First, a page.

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The popularity of digital and online games is rapidly increasing, and it doesn't look like slowing down! Not only are more people playing games, but they’re also watching other people play through live streaming and esport tournaments. 

Many parents and teachers are concerned by the fervour surrounding games like Fortnite and the increasing use of games among primary school students. But no matter how you feel about gaming, there's one thing you can be sure of: gaming is here to stay.

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As teachers we often get stuck. The busyness of teaching, the marking, administration and preparation can often leave you feeling as if your creativity has run dry and you are at a loss for a new, engaging way to teach a concept. I have found this especially to be the case when I have had to develop lessons about ‘big’ issues such as bullying, choices, healthy relationships and cyber safety. These are conceptual, sometimes abstract, life topics; topics very different to the more concrete maths and sciences. So I'm always looking for innovative and creative ways to teach these topics, and practical resources to support this. 

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Something happens when we go to school. Yes, we learn to read, we learn to write, to count, we learn about history, geography, languages, how our world works - all wondrous, valuable things.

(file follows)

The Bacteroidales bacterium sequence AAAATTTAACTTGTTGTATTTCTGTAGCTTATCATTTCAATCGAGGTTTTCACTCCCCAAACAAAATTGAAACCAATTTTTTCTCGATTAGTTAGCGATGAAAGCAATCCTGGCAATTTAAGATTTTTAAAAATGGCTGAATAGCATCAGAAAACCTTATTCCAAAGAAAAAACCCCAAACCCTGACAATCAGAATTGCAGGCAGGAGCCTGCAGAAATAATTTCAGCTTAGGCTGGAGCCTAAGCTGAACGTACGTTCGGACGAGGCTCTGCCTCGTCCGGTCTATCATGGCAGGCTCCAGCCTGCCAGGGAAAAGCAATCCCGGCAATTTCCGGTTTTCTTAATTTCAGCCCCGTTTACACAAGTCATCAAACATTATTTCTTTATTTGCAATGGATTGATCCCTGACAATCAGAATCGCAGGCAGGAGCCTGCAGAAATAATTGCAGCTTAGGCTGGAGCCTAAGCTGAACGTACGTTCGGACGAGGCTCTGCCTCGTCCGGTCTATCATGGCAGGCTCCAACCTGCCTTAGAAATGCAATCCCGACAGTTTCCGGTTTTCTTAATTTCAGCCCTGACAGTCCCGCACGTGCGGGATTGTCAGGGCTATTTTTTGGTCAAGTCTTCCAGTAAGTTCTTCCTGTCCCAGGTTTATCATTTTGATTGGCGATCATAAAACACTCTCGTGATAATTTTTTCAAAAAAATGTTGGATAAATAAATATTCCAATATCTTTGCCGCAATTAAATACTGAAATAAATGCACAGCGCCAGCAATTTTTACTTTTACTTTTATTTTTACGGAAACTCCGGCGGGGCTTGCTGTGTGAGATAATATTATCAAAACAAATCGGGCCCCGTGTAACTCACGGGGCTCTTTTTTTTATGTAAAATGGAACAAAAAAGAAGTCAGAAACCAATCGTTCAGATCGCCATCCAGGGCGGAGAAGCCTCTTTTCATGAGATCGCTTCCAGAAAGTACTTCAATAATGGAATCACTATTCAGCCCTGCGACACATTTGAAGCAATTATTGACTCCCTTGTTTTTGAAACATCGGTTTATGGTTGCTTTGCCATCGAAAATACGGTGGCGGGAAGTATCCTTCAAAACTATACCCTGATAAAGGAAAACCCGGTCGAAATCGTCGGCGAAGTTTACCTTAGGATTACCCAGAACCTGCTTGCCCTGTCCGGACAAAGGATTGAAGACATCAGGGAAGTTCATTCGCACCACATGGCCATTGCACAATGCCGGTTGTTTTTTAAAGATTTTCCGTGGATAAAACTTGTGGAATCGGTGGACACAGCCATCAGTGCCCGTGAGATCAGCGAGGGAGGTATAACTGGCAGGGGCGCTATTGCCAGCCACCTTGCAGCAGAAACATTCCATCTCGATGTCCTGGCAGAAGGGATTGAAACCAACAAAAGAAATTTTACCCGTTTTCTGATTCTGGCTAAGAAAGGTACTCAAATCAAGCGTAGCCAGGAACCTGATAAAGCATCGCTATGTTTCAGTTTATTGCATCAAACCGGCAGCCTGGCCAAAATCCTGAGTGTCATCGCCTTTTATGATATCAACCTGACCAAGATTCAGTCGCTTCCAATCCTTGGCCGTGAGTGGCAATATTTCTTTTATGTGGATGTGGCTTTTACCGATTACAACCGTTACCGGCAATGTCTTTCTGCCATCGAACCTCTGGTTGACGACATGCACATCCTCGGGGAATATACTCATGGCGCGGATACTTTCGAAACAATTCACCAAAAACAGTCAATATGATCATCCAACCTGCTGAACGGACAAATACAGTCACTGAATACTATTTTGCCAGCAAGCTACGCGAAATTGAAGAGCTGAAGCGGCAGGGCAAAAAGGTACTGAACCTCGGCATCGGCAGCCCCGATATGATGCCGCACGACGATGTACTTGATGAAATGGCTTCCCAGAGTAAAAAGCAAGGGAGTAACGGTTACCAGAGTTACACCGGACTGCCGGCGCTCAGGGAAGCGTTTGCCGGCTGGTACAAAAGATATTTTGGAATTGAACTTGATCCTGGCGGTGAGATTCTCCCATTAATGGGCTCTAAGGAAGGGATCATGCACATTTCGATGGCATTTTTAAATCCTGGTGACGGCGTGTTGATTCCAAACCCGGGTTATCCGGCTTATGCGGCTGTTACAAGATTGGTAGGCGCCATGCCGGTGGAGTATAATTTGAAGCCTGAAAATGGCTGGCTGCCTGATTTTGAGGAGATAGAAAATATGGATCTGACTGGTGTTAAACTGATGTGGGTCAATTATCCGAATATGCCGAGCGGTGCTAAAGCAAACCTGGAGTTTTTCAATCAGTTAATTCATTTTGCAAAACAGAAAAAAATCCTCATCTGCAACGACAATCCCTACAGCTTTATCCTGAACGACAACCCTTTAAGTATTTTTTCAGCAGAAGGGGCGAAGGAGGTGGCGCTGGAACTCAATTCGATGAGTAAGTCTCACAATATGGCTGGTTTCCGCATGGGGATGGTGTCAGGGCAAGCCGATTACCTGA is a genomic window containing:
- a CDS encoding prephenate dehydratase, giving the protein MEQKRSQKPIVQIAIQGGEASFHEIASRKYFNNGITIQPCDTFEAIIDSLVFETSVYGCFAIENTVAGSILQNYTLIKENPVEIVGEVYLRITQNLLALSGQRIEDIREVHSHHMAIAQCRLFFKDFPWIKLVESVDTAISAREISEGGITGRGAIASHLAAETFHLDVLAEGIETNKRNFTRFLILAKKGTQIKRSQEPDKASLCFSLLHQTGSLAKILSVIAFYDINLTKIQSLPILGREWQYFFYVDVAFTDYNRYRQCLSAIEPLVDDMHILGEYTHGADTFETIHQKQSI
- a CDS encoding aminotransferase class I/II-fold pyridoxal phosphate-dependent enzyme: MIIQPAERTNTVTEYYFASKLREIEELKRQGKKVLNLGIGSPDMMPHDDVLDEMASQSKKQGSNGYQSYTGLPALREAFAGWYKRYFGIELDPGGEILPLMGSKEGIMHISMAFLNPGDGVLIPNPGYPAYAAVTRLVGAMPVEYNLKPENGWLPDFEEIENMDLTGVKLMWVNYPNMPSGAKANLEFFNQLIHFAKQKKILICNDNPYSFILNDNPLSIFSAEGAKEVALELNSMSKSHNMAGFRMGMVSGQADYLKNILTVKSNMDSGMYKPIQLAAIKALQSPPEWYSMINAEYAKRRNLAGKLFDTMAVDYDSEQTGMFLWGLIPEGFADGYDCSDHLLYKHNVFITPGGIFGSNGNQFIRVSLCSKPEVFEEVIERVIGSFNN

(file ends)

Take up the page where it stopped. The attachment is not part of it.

We also learn, very quickly, that learning is measured and should be tested, constantly. We learn that data drives schools and policies, and that one’s worth is often tied up in those final results. And in that, we lose our sense of play, of discovery, of creativity. Ken Robinson, in his seminal Ted Talk Do Schools Kill Creativity?, argues that our schooling systems are "educating people out of their creative capacities" and that we are not only growing out of our creativity, but "we get educated out of it’".  

Alongside this, schools are becoming increasingly aware of the need to nurture and implement wellbeing programs that foster agency, resilience and self-management strategies. When children are a part of a system, however, how can we do this?

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Transitions are a normal part of development, and will be experienced by all children at some point in their lives. Some transitions are planned, others are sudden and unexpected. And as we head into the new school year, most kids will be preparing for some kind of transition, whether that be the start of kindergarten, the transition to high school, adjustment to a new year level, or the move to a new school.

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